In this blog post, we’ll discuss how to measure the ROI of training as used for customer marketing. First, what does “training for customer marketing” mean?
Content marketers are entrusted with the responsibility of educating potential and existing customers with valuable resources related to their industry, but the content marketing toolbox hasn’t changed in recent years—ebooks, webinars, blogs, and videos.
Today’s customers are expecting more interactive experiences and are also looking to get demonstrated value from the time they spend with your company. According to Demand Gen Report’s 2015 Content Preferences survey, 91% of buyers prefer content that is visual and has an element of interactivity.
So, innovative marketers are experimenting with the next evolution of content marketing – offering on-demand training. This strategy provides your prospects with demonstrated value from the time they spend with your company, even prior to entering a buying cycle.
Increase your brand awareness by offering industry thought leadership that is scalable, convenient, and interactive. You can even offer industry certifications and accredited professional development hours.
A learning management system like Skilljar makes it easy for prospects to display their certifications on their LinkedIn profiles, and to integrate data with marketing automation systems. This is a great way to turn prospects into advocates, and eventually into customers.
Marketers typically measure, by channel:
- Cost per lead
- Cost per marketing qualified lead (MQL)
A lead can be as simple as an opt-in email address, whereas an MQL meets demographic, firmographic, or behavioral criteria. Note that costs, when measured in a marketing context, are typically only variable costs (not fixed content creation costs or headcount costs).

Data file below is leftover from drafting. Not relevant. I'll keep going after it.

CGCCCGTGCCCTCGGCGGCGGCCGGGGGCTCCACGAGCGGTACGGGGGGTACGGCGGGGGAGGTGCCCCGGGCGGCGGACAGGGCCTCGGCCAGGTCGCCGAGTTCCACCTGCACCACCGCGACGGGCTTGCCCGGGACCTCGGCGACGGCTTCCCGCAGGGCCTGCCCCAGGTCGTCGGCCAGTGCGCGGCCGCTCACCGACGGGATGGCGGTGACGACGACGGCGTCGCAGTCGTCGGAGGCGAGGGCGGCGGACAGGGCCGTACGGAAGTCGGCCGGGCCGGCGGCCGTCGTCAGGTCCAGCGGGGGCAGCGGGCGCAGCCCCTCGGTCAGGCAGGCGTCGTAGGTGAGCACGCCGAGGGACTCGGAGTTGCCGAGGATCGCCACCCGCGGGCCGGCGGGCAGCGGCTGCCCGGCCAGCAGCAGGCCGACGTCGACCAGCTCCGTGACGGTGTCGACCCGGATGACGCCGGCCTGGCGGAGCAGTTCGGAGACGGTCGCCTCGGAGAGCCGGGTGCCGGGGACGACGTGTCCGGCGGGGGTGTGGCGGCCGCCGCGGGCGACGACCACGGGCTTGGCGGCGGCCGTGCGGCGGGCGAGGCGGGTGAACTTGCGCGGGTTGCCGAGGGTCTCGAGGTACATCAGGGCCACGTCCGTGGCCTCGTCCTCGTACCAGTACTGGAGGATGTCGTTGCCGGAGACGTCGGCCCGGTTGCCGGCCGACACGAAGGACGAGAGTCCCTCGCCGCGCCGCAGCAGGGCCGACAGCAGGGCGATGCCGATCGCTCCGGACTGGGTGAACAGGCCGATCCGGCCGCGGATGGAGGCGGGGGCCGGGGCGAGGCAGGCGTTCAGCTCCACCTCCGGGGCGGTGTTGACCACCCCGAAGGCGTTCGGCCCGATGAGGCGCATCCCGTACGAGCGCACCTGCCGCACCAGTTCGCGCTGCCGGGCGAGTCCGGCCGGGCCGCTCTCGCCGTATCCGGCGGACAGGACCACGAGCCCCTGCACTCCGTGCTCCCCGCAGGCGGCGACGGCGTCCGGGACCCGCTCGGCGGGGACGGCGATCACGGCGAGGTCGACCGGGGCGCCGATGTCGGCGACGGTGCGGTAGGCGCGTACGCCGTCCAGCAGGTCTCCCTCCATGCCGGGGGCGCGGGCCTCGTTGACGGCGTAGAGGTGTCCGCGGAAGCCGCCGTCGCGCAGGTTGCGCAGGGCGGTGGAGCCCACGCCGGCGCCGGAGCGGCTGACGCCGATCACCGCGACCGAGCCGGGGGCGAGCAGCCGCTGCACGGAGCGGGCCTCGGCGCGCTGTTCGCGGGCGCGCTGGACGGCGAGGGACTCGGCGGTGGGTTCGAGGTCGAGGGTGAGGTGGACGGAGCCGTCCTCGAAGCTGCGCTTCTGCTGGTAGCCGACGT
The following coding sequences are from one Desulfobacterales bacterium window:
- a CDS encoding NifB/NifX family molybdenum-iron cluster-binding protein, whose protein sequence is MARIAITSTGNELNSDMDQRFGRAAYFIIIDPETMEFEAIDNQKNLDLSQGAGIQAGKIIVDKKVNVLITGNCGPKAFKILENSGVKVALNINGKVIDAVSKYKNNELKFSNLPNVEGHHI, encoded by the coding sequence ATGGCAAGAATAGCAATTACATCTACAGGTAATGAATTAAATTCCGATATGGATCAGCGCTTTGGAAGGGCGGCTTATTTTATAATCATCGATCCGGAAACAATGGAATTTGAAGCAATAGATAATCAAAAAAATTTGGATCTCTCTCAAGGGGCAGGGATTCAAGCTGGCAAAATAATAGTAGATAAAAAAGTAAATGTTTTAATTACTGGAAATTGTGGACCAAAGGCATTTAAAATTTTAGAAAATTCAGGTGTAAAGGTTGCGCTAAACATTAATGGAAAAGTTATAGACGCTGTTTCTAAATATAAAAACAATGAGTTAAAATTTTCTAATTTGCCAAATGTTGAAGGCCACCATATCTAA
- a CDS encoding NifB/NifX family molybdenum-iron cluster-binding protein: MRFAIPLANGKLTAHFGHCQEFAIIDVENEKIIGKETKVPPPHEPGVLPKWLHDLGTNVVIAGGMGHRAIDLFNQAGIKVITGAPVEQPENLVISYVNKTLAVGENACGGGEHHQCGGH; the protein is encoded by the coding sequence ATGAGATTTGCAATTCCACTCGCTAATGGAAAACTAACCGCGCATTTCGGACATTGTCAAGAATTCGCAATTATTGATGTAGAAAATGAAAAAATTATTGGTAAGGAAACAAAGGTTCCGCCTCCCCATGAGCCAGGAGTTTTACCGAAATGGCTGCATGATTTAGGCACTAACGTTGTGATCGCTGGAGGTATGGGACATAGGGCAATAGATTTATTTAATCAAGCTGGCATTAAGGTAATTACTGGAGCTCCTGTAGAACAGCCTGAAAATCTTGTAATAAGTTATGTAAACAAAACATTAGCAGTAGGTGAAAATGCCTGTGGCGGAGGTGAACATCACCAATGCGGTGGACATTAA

For training as marketing, your primary metrics will likely be number of leads and number of MQLs that sign up for training. On the cost side, use the variable costs of promoting the training through your various marketing channels.
Other metrics that may be of interest:
- Hours spent in training
- Number of certifications received
- Cost per converted customer (revenue)
- Satisfaction and brand awareness ratings
In today’s world, using training for marketing is an innovative new way for organizations to provide value to their prospects, particularly in B2B environments that involve longer buyer education and nurturing cycles.
While training and education have historically been reserved for post-purchase customers only, today’s technology has made it possible to offer lightweight, interactive, on-demand training for content marketing purposes as well. What better way to educate your customers than actually providing them with real training content?
Next week, we’ll discuss how to measure the ROI of training when used for the next phase of the customer journey – customer onboarding. To learn more, download How to Measure the ROI of Customer Training today!